He was a successful hairdresser with a thriving business. He traveled all over the world to work with powerful presidents and gorgeous models. But one day, his 15-year-old niece walked into his salon, crying. She tearfully begged him to stop her hair from falling out. His immediate thoughts were that it was not serious. But when he saw the look in her father’s eyes, he knew it was something more. It turned out that she had just been diagnosed with leukemia. “Uncle Jeff, you know I’ve been trying to get on the gymnastics team all my life,” she cried. “My hair is going to be falling out when it’s time to try out.”
Although chemotherapy would help save her life, it would also leave her with no hair. “I promised her that she would have hair,” Paul says. “And when you make a promise to a kid, you keep it.”
He did some research and learned that designing children’s wigs is complicated because kids are smaller and more active than adults. So, he worked with doctors and prosthetics specialists to devise a hairpiece that would withstand typical kid activities, such as swimming, gymnastics, and sleepovers. They came up with a wig that adhered to the scalp under the most aggressive conditions. And if it got wet, it would look like everybody else’s hair, because every strand of hair was hand-tied.
Paul’s niece was fitted with her wig in time for her gymnastics competition. “My heart was pounding as my wife and I sat in the stands,” he recalls. “And when my niece jumped off the apparatus, she looked up into the stands at us and pointed to her head. Tears ran down my face. I knew that God was taking me to another place in my life. The time was right for me to reach out.”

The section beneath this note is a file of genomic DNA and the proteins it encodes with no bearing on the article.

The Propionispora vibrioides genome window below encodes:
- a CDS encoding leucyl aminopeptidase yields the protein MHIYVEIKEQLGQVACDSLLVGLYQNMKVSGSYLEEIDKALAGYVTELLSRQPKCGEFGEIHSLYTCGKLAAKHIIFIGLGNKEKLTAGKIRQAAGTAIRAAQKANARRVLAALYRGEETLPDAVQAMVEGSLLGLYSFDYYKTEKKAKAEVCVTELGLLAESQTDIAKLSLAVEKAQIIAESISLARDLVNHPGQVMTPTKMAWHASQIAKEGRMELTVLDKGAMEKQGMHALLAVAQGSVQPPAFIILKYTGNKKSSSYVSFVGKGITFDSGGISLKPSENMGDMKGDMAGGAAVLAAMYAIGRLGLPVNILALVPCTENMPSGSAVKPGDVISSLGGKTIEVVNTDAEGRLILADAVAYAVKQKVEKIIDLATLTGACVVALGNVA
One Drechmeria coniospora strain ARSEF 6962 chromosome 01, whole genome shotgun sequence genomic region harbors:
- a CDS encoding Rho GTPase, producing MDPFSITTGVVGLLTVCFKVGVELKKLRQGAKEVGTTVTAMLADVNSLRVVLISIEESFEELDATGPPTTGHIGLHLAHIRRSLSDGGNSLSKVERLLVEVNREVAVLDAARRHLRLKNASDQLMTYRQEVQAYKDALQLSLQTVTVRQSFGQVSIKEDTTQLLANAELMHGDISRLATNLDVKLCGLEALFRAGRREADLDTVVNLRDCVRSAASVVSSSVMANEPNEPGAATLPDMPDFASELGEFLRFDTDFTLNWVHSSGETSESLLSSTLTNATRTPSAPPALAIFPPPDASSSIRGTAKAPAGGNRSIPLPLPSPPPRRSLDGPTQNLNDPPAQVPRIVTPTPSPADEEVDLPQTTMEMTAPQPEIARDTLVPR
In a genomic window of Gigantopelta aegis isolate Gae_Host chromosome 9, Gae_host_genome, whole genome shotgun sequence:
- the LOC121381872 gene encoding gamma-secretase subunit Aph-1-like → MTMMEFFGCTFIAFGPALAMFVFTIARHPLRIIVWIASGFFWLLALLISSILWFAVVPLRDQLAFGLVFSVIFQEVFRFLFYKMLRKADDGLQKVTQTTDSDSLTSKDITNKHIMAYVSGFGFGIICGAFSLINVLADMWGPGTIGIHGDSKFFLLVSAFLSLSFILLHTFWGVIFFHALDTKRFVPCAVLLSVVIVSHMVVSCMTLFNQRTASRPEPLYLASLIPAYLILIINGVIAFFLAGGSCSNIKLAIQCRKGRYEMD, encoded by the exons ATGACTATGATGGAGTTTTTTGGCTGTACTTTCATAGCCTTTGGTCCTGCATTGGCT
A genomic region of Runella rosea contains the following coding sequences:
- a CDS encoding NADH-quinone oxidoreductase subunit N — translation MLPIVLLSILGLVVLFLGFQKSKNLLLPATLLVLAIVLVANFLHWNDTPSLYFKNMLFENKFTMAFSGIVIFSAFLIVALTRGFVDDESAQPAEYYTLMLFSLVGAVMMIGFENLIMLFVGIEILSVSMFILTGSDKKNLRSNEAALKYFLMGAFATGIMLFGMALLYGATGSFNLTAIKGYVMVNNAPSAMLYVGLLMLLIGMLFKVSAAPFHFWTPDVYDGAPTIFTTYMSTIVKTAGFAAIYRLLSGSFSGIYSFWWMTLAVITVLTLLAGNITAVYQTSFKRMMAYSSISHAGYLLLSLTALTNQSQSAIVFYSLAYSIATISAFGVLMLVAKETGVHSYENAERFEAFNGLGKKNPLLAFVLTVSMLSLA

He got his chance after a local newspaper ran his niece’s story. Wanting to do something good for the community, he asked readers to send him their old wigs, which he would then refurbish and donate to needy patients. “The next day, I received 500 wigs that were beyond repair,” Paul says. “People meant well, but they sent us wigs that had been in their closets since the 1950s. So my wife and I used our own money to start a wig bank.” In no time, word got out that he was helping children and adults who needed wigs.
When a flood destroyed his salon and the insurance company would not cover the damages, he jumped at the chance to open his new business. And he found the perfect space — a medical office that offered the privacy he needed. “When you’re working with somebody who has no hair, you can’t work in an open salon,” he explains. Soon, instead of cutting and styling hair, Paul was custom designing full-cranium prosthetics, or wigs, for children and adults who lost their hair due to medical conditions. To this day, each handcrafted wig is made of about 150,000 strands of natural hair. The individual strands of hair are hand-tied onto the foundation of the wig, which is created from a mold of the person’s head for a snug fit. “I learned on the job and asked some great people to teach me what I didn’t know,” he says. “Quite by accident, I became an innovator.”
Paul didn’t accept hair donations at first. But one day a woman who had cancer came to see him with her daughter who had hair so long she was sitting on it. “Her beautiful, natural blonde hair hadn’t been cut in 18 years,” he explains. “After her mother’s consultation, her daughter said, “Mom, I want to cut my hair for you.” After we all dried our tears, I realized that this child could give her mother nothing more than a part of her body. The mother was so moved that I said I would do it.”
It didn’t take long for the company to grow. “I’d always been an educator and motivational speaker, so I trained people all over the world to do what we were doing: restoring beautiful hair by creating wigs for children, women, and men,” Paul says. He also informed medical professionals and social workers of the hair replacement and children’s wigs options for donating hair to cancer patients.
“There were a lot of kids in need. The business was getting bigger than we could handle out of our pockets.”
So on behalf of Wigs For Kids, he filed for, and received, non-profit status for his charity for children. Now, volunteers sort the donations of hair, answer questions, speak at schools, and hold fundraisers. “We’re a small organization on the inside so we can make a big impact on the outside,” Paul says.